Book Review – We who served … Stories of Addingham and the Great War, 1914-1918.

We who served … Stories of Addingham and the Great War, 1914-1918. By Catherine Snape.

Addingham Civic Society (email: info@addinghamcivicsociety.co.uk), 2015. x + 310 pp. ISBN: 978-1508859536. £10.00.

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“From Addingham, a close-knit village of millworkers and farmers, with a population of less than 2,000, over 400 men marched off to fight in the 1914-1918 war.

The war brought many changes and much hardship. Families rallied to help each other in the hope that their menfolk would return. More than 80 did not, but the true unsung heroes are those who did, and the families who supported them through those long dark years and helped to rebuild their community.

The book tells about these families, their remarkable stories of stoicism, hope and sacrifice, and about their men who went to war.”

This text from the book’s cover indicates the nature of this attractively-produced book.

Chapter One establishes the pre-war context, covering Addingham’s changing society, its businesses and shops, children at work, industrial unrest, and the outbreak of war. Chapter Two features each of the years 1914 to 1919 with text taken from local newspapers. Chapter Three looks at the Home Front, featuring attitudes to Germans, postal services, the fear of invasion, the garrison town of Skipton, the White Feather Movement, women in the workforce, women’s magazines, volunteering, local war hospitals, DORA (Defence Of the Realm Act), conscription and war memorials. Chapter Four – Taking the King’s Shilling – looks at joining the army, its requirements and service conditions, daily life in the army, postal and medical services, and prisoners of war. Chapter Five – For King and Country – covers the service given by Addingham families, medals, where the servicemen lived and what news was received from the Front.

An impressive 140 pages (almost half the book) gives copious details of all the Addingham men who served, with supplementary lists by the categories: Regulars and Reservists, Territorials, Places men served, Naval personnel, Lord Derby recruits, and the ultimate sacrifice. An impressive range of sources has been used, including illustrations, many from the Addingham Digital Archive

This book came about in response to publicity surrounding the centenary of the outbreak of the First World War:

One objective was to research the names on the Addingham war memorial in the Main Street, but when it became apparent that there were names of village servicemen who were not on the memorials, it was decided to extend the research to the lives, times and service of all men who served their country in the armed forces.

This book joins others that have been compiled in memory of those who fought and died in the 1914-18 war, and those who lived through it, three of which – those on Bradford, Low Moor and Ilkley – were reviewed in the 2015 issue of The Bradford Antiquary.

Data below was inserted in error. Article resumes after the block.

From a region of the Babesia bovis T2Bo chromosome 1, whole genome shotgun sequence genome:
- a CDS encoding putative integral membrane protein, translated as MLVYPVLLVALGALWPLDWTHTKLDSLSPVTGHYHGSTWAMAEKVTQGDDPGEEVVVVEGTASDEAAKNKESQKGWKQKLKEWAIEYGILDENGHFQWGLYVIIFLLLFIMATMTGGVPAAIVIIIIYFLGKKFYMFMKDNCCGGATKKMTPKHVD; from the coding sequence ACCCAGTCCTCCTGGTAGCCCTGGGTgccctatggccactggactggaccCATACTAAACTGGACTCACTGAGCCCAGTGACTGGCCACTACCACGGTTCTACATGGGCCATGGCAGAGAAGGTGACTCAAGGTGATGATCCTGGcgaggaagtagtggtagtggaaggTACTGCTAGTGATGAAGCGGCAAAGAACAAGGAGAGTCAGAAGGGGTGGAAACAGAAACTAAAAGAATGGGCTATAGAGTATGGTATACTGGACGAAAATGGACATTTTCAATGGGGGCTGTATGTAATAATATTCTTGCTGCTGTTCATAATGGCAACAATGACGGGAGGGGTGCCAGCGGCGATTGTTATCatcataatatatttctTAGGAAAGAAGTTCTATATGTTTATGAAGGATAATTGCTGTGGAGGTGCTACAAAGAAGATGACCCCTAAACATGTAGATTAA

Bob Duckett

Review reprinted from the Bradford Antiquary, 2016, courtesy of the Bradford Historical and Antiquarian Society.

TREASURE OF THE WEEK. No. 2 – A RAMBLE ON RUMBOLD’S MOOR

In the basement of Bradford’s Local Studies Library are collections of nineteenth century pamphlets (and some of earlier date). Ranging from sermons and programmes of royal visits, to reports, articles, obituaries and regulations, they are a treasure-trove of local history. What follows is an account of one of these treasures. To consult any of these items please ask the staff. Card catalogues of these collections are located in the Local Studies Library.

JND 245/4 + 5 (Please quote this number if requesting these booklets)

C.F. and W.F. A Ramble on Rumbald’s Moor among the dwellings, cairns & circles of the Ancient Britons in the spring of 1868. Part II Counterhill & Castleberg.
20 pages. (Wakefield: W.T.Lamb, Printer and Publisher.)

C.F. and W.F. A Ramble on Rumbald’s Moor among the rocks, idols & altars of the Ancient Druids in the spring of 1869. Part III. 26 pages. (Wakefield: H.Kelly, Printer and Publisher.)

What delightful titles have these two pamphlets! Sadly the first of these three ‘parts’ is missing, though since only one hundred copies were printed this is no surprise. This, their age, and the fragile nature of the paper they were printed on, must make any remaining copies pretty scarce.

Our first pamphlet opens: “Who, after rambling among British dwellings, cairns and circles on that part of Rumbold’s Moor which extends from Burley Wood Head to Ilkley, could hear reports of Roman Camps on Counterhill and Castleberg, and not wish to visit them?” As indicated by the titles, these slim volumes give an account of early relics of past peoples, though an account of Addingham fills much of the first volume. A newspaper cutting inserted into the second volume here makes the point that the authors “drew attention to the sculptured rocks … recently discovered on Ilkley Moor.”

And who were C.F. and W.F.? A newspaper cutting inserted into the second volume here gives the authors as Charles Forest and William Grainge.

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Charles Forest

Some of the early historians, or ‘antiquarians’ as they were often called, have a bad reputation for making unsubstantiated assertions and promoting theories in the face of contradicting evidence, but not C.F. and W.F., according to the newspaper account, an obituary of Forest. It makes the point that he was careful in his research, and the text of these pamphlets bears this out, for the authors were often critical of other antiquarians.

There are a number of line drawings. These pamphlets are an early account of these remarkable relics on the moors. Though do take care if using them, else these scarce ‘relics’ will crumble to dust, unlike the relics they describe!

Stackmole